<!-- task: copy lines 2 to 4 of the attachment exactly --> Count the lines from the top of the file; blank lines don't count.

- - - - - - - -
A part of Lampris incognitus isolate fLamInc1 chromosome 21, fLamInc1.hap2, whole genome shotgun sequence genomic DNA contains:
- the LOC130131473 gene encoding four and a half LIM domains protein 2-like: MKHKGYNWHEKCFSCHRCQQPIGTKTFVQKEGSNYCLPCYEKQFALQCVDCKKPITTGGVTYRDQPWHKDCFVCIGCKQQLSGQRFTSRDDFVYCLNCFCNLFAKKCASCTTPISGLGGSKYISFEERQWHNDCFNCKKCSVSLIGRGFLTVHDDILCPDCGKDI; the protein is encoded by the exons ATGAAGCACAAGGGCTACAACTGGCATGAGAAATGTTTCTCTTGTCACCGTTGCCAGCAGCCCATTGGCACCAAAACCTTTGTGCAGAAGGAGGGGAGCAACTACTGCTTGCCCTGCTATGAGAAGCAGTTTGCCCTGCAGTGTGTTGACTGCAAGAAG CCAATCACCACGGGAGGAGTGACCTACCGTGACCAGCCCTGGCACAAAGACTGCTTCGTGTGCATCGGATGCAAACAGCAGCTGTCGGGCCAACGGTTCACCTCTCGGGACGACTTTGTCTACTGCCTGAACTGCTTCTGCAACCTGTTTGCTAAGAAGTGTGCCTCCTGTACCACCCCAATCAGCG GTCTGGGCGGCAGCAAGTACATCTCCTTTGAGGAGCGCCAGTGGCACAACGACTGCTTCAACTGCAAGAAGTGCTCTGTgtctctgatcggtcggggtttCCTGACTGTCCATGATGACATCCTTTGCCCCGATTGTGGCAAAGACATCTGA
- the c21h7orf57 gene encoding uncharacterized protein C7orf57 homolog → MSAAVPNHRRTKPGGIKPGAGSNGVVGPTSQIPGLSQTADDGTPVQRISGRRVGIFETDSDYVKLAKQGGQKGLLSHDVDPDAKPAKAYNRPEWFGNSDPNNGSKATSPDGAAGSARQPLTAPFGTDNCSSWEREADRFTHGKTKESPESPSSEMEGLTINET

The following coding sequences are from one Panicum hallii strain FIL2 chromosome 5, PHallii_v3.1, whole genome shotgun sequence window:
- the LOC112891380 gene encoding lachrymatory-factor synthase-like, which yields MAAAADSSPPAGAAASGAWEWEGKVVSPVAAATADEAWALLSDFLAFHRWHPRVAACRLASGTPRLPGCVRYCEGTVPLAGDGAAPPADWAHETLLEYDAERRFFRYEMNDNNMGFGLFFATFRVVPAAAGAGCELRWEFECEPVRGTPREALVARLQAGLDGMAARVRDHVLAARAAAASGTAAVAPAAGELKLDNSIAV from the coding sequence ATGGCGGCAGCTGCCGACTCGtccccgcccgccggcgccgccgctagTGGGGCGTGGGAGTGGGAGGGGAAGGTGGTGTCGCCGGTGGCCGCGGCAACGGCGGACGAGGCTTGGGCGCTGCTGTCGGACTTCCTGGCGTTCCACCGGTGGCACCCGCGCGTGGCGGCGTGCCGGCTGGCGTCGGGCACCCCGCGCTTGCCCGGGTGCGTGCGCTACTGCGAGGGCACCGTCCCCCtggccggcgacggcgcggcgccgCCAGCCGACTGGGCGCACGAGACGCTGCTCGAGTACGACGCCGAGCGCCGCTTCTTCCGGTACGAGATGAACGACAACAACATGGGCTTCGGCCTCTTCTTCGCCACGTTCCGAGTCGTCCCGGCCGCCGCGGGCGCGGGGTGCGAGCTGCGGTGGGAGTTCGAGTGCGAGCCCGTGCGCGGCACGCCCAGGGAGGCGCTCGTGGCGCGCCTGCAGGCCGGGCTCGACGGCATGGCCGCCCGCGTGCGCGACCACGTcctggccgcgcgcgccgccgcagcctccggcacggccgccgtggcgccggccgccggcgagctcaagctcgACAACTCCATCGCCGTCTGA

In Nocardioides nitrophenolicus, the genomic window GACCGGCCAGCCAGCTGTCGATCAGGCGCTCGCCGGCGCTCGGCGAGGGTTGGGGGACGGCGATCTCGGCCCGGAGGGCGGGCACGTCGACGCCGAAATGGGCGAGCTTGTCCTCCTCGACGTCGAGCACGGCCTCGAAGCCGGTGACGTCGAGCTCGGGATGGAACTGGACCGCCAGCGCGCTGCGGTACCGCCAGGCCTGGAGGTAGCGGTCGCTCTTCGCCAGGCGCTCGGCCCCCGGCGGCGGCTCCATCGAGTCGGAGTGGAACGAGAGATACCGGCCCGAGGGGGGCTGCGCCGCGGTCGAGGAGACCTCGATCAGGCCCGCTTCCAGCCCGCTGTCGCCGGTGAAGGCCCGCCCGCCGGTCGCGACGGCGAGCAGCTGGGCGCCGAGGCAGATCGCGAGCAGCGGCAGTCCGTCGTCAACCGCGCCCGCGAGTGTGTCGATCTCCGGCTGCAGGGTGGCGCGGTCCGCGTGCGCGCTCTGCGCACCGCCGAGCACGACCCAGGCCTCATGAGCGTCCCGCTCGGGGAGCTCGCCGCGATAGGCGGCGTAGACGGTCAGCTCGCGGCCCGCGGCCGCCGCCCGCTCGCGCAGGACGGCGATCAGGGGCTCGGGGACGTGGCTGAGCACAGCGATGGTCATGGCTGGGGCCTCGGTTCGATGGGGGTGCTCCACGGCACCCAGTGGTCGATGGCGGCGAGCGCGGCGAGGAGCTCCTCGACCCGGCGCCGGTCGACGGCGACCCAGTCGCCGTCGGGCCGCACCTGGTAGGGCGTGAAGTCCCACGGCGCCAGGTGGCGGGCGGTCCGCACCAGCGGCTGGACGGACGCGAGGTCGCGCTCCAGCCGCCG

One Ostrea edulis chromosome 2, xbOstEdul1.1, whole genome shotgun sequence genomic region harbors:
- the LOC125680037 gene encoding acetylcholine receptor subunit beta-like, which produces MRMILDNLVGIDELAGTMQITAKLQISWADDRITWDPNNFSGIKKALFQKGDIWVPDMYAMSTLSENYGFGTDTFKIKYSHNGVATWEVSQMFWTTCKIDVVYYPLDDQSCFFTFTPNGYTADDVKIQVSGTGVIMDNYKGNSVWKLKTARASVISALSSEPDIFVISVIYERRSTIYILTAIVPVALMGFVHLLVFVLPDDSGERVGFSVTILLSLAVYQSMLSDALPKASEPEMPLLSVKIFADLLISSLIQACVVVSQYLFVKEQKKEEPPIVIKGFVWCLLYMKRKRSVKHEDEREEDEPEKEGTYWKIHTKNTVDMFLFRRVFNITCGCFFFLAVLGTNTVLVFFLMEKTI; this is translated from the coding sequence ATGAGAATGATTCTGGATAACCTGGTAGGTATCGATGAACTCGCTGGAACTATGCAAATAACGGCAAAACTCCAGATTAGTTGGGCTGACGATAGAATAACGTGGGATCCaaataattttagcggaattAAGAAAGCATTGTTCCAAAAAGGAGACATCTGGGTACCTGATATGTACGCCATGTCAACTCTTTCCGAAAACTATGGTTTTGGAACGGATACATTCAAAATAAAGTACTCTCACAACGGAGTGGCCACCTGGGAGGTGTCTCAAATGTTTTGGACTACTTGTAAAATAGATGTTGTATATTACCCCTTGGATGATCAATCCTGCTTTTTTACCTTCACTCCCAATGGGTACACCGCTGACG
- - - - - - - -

- the LOC130131473 gene encoding four and a half LIM domains protein 2-like: MKHKGYNWHEKCFSCHRCQQPIGTKTFVQKEGSNYCLPCYEKQFALQCVDCKKPITTGGVTYRDQPWHKDCFVCIGCKQQLSGQRFTSRDDFVYCLNCFCNLFAKKCASCTTPISGLGGSKYISFEERQWHNDCFNCKKCSVSLIGRGFLTVHDDILCPDCGKDI; the protein is encoded by the exons ATGAAGCACAAGGGCTACAACTGGCATGAGAAATGTTTCTCTTGTCACCGTTGCCAGCAGCCCATTGGCACCAAAACCTTTGTGCAGAAGGAGGGGAGCAACTACTGCTTGCCCTGCTATGAGAAGCAGTTTGCCCTGCAGTGTGTTGACTGCAAGAAG CCAATCACCACGGGAGGAGTGACCTACCGTGACCAGCCCTGGCACAAAGACTGCTTCGTGTGCATCGGATGCAAACAGCAGCTGTCGGGCCAACGGTTCACCTCTCGGGACGACTTTGTCTACTGCCTGAACTGCTTCTGCAACCTGTTTGCTAAGAAGTGTGCCTCCTGTACCACCCCAATCAGCG GTCTGGGCGGCAGCAAGTACATCTCCTTTGAGGAGCGCCAGTGGCACAACGACTGCTTCAACTGCAAGAAGTGCTCTGTgtctctgatcggtcggggtttCCTGACTGTCCATGATGACATCCTTTGCCCCGATTGTGGCAAAGACATCTGA
- the c21h7orf57 gene encoding uncharacterized protein C7orf57 homolog → MSAAVPNHRRTKPGGIKPGAGSNGVVGPTSQIPGLSQTADDGTPVQRISGRRVGIFETDSDYVKLAKQGGQKGLLSHDVDPDAKPAKAYNRPEWFGNSDPNNGSKATSPDGAAGSARQPLTAPFGTDNCSSWEREADRFTHGKTKESPESPSSEMEGLTINET

The following coding sequences are from one Panicum hallii strain FIL2 chromosome 5, PHallii_v3.1, whole genome shotgun sequence window: